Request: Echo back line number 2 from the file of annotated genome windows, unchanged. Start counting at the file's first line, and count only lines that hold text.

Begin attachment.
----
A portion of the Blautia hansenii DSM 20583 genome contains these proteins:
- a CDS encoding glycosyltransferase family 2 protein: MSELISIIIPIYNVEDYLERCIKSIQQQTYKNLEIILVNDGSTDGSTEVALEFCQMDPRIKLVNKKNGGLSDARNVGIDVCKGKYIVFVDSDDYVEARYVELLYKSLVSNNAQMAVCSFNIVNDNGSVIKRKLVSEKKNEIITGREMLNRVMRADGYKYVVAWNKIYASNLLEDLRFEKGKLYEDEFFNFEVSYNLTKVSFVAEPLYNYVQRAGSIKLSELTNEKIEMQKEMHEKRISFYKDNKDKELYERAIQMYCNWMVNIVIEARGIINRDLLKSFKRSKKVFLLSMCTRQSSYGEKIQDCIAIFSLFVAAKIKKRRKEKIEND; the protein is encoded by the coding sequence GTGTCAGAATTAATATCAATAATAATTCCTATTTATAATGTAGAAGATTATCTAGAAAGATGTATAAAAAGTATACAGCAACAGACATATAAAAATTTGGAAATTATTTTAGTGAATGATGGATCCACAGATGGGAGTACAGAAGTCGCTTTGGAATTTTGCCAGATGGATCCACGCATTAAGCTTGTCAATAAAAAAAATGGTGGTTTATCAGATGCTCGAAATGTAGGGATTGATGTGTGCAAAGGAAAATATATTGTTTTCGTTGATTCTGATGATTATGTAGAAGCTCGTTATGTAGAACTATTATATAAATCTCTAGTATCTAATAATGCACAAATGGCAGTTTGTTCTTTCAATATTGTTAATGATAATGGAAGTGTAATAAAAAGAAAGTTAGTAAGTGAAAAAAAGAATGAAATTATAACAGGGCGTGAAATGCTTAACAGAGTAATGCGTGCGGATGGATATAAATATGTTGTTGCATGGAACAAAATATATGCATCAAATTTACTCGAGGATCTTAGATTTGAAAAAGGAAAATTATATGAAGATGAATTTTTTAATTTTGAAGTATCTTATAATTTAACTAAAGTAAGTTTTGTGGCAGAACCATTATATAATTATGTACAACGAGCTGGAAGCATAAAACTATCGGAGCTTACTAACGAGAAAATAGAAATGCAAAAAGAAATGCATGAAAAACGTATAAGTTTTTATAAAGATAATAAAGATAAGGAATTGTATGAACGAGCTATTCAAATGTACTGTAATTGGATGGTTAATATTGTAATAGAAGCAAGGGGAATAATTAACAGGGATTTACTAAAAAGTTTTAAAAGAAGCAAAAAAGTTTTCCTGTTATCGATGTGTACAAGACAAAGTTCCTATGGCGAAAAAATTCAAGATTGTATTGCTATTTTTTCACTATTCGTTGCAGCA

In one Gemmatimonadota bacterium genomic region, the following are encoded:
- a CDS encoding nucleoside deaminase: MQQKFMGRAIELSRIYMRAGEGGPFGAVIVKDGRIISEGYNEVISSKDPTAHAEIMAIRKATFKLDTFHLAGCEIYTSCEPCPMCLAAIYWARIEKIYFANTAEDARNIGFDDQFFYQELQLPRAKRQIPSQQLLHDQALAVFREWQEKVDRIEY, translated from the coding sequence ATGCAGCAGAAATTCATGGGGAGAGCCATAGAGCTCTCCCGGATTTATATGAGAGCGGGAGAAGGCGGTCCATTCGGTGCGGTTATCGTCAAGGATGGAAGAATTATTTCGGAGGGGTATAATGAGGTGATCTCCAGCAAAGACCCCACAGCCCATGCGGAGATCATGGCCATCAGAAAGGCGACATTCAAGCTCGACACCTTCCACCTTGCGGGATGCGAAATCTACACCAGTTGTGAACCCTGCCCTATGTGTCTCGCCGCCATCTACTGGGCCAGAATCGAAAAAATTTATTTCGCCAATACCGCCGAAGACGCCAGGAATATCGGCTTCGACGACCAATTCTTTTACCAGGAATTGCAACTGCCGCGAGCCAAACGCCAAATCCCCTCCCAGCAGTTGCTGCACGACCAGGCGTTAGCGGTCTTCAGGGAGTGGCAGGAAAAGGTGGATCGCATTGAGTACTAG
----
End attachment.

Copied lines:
- a CDS encoding glycosyltransferase family 2 protein: MSELISIIIPIYNVEDYLERCIKSIQQQTYKNLEIILVNDGSTDGSTEVALEFCQMDPRIKLVNKKNGGLSDARNVGIDVCKGKYIVFVDSDDYVEARYVELLYKSLVSNNAQMAVCSFNIVNDNGSVIKRKLVSEKKNEIITGREMLNRVMRADGYKYVVAWNKIYASNLLEDLRFEKGKLYEDEFFNFEVSYNLTKVSFVAEPLYNYVQRAGSIKLSELTNEKIEMQKEMHEKRISFYKDNKDKELYERAIQMYCNWMVNIVIEARGIINRDLLKSFKRSKKVFLLSMCTRQSSYGEKIQDCIAIFSLFVAAKIKKRRKEKIEND; the protein is encoded by the coding sequence GTGTCAGAATTAATATCAATAATAATTCCTATTTATAATGTAGAAGATTATCTAGAAAGATGTATAAAAAGTATACAGCAACAGACATATAAAAATTTGGAAATTATTTTAGTGAATGATGGATCCACAGATGGGAGTACAGAAGTCGCTTTGGAATTTTGCCAGATGGATCCACGCATTAAGCTTGTCAATAAAAAAAATGGTGGTTTATCAGATGCTCGAAATGTAGGGATTGATGTGTGCAAAGGAAAATATATTGTTTTCGTTGATTCTGATGATTATGTAGAAGCTCGTTATGTAGAACTATTATATAAATCTCTAGTATCTAATAATGCACAAATGGCAGTTTGTTCTTTCAATATTGTTAATGATAATGGAAGTGTAATAAAAAGAAAGTTAGTAAGTGAAAAAAAGAATGAAATTATAACAGGGCGTGAAATGCTTAACAGAGTAATGCGTGCGGATGGATATAAATATGTTGTTGCATGGAACAAAATATATGCATCAAATTTACTCGAGGATCTTAGATTTGAAAAAGGAAAATTATATGAAGATGAATTTTTTAATTTTGAAGTATCTTATAATTTAACTAAAGTAAGTTTTGTGGCAGAACCATTATATAATTATGTACAACGAGCTGGAAGCATAAAACTATCGGAGCTTACTAACGAGAAAATAGAAATGCAAAAAGAAATGCATGAAAAACGTATAAGTTTTTATAAAGATAATAAAGATAAGGAATTGTATGAACGAGCTATTCAAATGTACTGTAATTGGATGGTTAATATTGTAATAGAAGCAAGGGGAATAATTAACAGGGATTTACTAAAAAGTTTTAAAAGAAGCAAAAAAGTTTTCCTGTTATCGATGTGTACAAGACAAAGTTCCTATGGCGAAAAAATTCAAGATTGTATTGCTATTTTTTCACTATTCGTTGCAGCA